Esports have boomed in the US and beyond in recent years, but when it comes to betting on these events, states have exhibited differing approaches on how to regulate the vertical.
C.J. Fisher and Harry Jackson of leading law firm Fox Rothschild examine the landscape of betting on competitive video games in the US.
It’s no secret that the esports industry is booming in the US, as well as globally, and the US sports betting industry continues to expand at a rapid pace.
The million-dollar question, however, is whether betting on competitive video gaming and electronic sports events has a meaningful future in the US market. While certain states have welcomed esports betting with open arms, others, including some in which sports betting already is permitted, have taken a more deliberate approach or prohibited such wagers altogether.
Examining the current landscape for esports betting in the US provides insight into what may be holding back the market, and what the future may hold for the industry domestically.
The term “esports” is used loosely in the gaming industry, and it is important to distinguish between esports (competitive electronic sports or video game events) and esports betting (i.e. users placing wagers on the results of competitive electronic sports or video game events, similar to placing wagers on a traditional sporting event).
Further, esports betting in that context does not include daily fantasy sports involving esports, skin betting (placing wagers on chances to receive cosmetic items in the video game itself) or esports contests in which the players themselves compete for cash prizes.
The US esports betting scoreboard
Following the Supreme Court’s 2018 decision striking down the Professional and Amateur Sports Protection Act (PASPA), states were free to legalize and regulate sports betting, and if they wished, eSports betting.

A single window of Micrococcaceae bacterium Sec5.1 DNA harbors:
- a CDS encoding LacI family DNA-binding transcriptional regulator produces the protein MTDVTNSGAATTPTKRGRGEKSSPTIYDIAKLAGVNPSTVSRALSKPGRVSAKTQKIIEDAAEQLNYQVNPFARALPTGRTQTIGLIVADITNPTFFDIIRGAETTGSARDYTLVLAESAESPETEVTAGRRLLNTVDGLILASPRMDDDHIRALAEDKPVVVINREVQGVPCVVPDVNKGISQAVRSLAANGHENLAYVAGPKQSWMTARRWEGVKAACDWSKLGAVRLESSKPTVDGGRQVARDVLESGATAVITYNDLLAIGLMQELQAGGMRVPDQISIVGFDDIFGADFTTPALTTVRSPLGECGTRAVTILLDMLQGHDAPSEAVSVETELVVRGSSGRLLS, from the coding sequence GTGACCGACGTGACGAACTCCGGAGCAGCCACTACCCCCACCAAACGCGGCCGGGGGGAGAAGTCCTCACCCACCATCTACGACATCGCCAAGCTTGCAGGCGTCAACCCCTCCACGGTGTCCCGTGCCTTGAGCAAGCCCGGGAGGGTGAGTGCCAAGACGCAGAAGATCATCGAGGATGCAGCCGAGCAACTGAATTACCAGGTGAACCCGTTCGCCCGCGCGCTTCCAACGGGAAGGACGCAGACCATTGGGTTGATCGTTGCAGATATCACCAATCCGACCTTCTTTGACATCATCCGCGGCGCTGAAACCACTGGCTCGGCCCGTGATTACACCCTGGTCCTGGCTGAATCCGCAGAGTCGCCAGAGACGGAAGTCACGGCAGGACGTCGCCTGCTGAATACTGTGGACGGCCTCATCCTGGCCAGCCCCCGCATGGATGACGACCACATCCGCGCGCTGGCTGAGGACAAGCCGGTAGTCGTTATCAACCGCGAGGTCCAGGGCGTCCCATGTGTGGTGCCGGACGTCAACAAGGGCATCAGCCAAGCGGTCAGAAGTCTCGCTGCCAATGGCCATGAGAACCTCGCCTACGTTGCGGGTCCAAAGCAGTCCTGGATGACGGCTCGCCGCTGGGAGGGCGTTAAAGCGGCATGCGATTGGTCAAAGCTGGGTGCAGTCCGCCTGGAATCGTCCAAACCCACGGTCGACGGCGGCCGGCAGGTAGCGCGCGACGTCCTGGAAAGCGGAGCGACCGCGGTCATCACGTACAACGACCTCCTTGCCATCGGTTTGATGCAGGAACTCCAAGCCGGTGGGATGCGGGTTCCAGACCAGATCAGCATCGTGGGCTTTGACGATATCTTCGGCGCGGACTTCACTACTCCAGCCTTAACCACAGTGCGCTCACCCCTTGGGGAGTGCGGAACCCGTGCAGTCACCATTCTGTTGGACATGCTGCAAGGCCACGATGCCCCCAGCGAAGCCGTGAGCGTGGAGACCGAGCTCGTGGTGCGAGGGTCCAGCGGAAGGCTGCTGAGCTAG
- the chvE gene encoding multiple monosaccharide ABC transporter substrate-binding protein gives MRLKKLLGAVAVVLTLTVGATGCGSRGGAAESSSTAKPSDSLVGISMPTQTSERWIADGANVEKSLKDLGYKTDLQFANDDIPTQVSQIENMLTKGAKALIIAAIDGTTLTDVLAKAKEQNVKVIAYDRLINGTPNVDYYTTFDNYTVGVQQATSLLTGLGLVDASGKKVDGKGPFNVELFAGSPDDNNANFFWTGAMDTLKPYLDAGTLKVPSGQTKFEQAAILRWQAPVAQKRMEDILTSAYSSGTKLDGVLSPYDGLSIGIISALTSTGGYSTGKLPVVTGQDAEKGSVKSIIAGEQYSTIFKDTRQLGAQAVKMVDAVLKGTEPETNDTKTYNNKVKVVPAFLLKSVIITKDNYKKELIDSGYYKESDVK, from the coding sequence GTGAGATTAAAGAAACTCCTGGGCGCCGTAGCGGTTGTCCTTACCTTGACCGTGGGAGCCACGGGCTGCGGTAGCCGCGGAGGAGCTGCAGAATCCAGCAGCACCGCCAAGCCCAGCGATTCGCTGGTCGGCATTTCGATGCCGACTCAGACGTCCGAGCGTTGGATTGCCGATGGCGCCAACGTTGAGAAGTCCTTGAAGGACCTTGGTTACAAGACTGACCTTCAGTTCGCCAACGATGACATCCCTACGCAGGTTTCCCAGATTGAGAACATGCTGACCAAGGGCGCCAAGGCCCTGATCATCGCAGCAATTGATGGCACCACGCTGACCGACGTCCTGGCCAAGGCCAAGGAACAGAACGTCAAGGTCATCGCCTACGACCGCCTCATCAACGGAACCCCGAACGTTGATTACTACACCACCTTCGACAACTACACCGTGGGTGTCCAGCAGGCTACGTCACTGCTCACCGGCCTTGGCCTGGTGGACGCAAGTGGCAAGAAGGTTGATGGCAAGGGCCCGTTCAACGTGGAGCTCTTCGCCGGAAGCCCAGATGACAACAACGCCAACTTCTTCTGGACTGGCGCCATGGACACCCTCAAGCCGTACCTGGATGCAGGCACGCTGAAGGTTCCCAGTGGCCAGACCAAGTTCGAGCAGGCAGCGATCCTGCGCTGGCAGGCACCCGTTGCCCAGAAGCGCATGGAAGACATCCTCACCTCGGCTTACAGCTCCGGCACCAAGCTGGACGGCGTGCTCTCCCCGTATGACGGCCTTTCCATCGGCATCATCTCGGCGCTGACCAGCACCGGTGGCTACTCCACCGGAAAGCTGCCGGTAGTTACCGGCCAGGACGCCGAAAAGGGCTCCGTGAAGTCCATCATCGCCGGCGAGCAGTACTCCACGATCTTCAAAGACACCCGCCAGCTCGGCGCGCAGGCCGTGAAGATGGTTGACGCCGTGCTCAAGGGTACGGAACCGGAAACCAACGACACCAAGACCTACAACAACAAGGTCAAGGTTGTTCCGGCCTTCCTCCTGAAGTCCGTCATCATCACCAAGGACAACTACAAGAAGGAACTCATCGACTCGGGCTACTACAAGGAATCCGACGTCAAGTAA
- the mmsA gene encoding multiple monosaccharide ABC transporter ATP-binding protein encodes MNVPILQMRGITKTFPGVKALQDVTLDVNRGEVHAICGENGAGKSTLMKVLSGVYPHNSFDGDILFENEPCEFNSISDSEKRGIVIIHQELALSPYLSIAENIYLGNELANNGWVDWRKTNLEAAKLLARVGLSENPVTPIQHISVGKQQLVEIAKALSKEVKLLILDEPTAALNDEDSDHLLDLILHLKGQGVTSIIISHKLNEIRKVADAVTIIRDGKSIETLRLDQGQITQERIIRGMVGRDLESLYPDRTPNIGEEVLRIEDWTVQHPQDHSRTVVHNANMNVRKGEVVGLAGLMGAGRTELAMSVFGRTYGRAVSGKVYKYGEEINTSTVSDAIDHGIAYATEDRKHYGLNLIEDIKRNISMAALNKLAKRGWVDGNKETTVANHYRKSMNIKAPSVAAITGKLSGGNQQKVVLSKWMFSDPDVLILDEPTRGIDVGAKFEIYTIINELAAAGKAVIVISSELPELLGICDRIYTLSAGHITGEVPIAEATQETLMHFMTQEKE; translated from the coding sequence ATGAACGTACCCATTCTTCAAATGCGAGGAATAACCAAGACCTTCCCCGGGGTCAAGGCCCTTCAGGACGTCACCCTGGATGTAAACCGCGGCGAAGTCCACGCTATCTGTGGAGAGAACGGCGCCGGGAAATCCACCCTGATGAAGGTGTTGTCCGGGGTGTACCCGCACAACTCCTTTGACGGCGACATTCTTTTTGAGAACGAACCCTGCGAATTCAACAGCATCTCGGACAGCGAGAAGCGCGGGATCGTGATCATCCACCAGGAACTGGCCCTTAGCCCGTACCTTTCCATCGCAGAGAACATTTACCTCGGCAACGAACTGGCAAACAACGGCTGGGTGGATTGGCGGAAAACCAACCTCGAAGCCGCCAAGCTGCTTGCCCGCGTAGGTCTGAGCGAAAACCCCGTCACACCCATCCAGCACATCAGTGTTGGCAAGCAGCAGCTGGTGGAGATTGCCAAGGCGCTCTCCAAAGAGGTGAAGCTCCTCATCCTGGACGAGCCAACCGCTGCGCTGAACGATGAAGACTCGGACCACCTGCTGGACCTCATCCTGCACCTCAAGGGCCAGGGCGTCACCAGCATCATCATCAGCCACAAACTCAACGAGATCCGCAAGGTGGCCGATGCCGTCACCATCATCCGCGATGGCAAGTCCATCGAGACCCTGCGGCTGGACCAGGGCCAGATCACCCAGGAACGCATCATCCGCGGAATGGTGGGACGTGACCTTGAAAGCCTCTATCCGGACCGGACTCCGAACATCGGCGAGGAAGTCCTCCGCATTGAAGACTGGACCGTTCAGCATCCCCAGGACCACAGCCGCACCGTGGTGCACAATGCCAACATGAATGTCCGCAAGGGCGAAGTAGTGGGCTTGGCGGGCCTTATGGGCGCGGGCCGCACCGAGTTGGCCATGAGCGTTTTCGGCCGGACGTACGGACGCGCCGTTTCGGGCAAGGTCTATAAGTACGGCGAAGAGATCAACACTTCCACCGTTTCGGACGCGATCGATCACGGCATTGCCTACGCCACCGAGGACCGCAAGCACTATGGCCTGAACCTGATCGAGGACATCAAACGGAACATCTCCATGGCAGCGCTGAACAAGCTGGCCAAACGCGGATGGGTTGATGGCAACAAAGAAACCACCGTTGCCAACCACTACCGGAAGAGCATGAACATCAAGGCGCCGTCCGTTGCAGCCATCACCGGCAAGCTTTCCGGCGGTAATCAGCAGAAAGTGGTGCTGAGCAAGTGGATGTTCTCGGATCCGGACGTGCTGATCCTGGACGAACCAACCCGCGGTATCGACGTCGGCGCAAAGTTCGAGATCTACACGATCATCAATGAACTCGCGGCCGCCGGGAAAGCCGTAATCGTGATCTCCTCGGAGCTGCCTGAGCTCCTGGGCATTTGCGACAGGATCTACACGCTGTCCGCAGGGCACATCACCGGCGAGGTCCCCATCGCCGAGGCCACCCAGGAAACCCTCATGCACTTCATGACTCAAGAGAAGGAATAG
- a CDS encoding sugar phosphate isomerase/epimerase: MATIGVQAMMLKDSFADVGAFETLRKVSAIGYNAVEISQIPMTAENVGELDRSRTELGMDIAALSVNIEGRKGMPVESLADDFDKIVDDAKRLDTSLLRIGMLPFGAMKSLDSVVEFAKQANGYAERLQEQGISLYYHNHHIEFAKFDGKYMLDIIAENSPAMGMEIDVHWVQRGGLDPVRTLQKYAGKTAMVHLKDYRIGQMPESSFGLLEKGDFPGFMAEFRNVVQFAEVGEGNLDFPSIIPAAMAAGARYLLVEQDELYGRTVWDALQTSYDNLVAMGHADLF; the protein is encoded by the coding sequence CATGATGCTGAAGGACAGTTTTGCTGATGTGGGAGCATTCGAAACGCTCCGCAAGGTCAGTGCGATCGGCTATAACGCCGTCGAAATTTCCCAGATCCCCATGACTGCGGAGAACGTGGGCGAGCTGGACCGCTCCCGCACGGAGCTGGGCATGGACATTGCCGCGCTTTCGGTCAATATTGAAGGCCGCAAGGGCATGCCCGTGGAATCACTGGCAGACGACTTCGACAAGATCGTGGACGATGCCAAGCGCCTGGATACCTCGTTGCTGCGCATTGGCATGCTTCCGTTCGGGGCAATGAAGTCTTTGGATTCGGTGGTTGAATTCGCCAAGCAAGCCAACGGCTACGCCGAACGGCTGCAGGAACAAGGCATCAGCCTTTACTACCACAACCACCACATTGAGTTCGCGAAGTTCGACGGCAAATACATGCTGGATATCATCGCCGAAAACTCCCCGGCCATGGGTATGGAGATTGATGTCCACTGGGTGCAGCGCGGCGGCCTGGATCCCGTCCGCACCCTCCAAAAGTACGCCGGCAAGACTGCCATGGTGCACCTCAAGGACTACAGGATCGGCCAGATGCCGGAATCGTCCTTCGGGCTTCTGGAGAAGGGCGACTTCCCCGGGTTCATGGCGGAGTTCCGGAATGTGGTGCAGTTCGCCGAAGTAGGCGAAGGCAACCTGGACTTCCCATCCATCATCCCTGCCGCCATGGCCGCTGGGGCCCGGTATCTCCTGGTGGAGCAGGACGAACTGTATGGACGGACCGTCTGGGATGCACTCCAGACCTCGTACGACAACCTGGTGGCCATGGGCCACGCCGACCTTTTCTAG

To-date, esports betting is expressly permitted, through legislation, regulation or otherwise, in Nevada, New Jersey, Colorado, Tennessee, Virginia, West Virginia and Washington.
Because sports wagering was legal in Nevada prior to the repeal of PASPA, Nevada was well-positioned to become an early esports betting leader. In 2017, the state amended Section 464.005 of the Nevada Revised Statutes to allow gambling on “other events” which clarified any possible confusion over whether eSports were included under the existing sports betting law.
New Jersey currently lists eSports among permissible “sports events” wagering offerings, including “all professional electronic sports and competitive video game events that are not sponsored by high schools, do not include high school teams, and do not include any participant under the age of 18 years.”
In 2019, the Colorado Limited Gaming Act was amended to permit wagering on any “sports event” including “any individual or team sport or athletic event in which the outcome is not determined solely by chance”.
While esports is not mentioned by name, a “prohibited sports event” includes only video games that are “not sanctioned by a sports governing body as an electronic competition” and the Colorado Limited Gaming Control Commission’s official catalog of events and wagers contains every approved esports wager to date.
Recently, GameCo announced a partnership with the Sky Ute Casino Resort in Colorado and US Bookmaking to launch the first eSports dedicated sportsbook in the US.
The Tennessee Sports Gaming Act expressly includes esports in its definition of “sporting event,” and defines esports as: “any multiplayer video game played competitively for spectators, either in-person or via remote connection, in which success principally depends upon the superior knowledge, training, experience, and adroitness of the players”. This allows sportsbooks to list esports contests among events for other sports leagues.
Similar to Tennessee, eSports contests are expressly included in the definition of “sports event” in Virginia, along with professional sports, college sports and any athletic event, motor race event or competitive video game event.
The West Virginia Lottery Sports Wagering Act broadly defines “sports events” as “any professional sport or athletic event, any collegiate sport or athletic event, motor race event, or any other special event authorized by the [West Virginia State Lottery Commission],” and the Commission has authorized wagering on esports events.
Washington legalized sports betting, including esports, for federally recognized tribes within its borders in March 2020.
Such tribes are permitted to accept wagers on “sporting events, athletic events, or competitions by any system or method of wagering” including “[a]n electronic sports or esports competition or event”. This is defined as “a live event or tournament attended or watched by members of the public where games or matches are contested in real time by players and teams and players or teams can win a prize based on their performance in the live event or tournament.”
Despite promising developments around the country, not every state – or even every state that has legalized and regulated sports betting – is on board.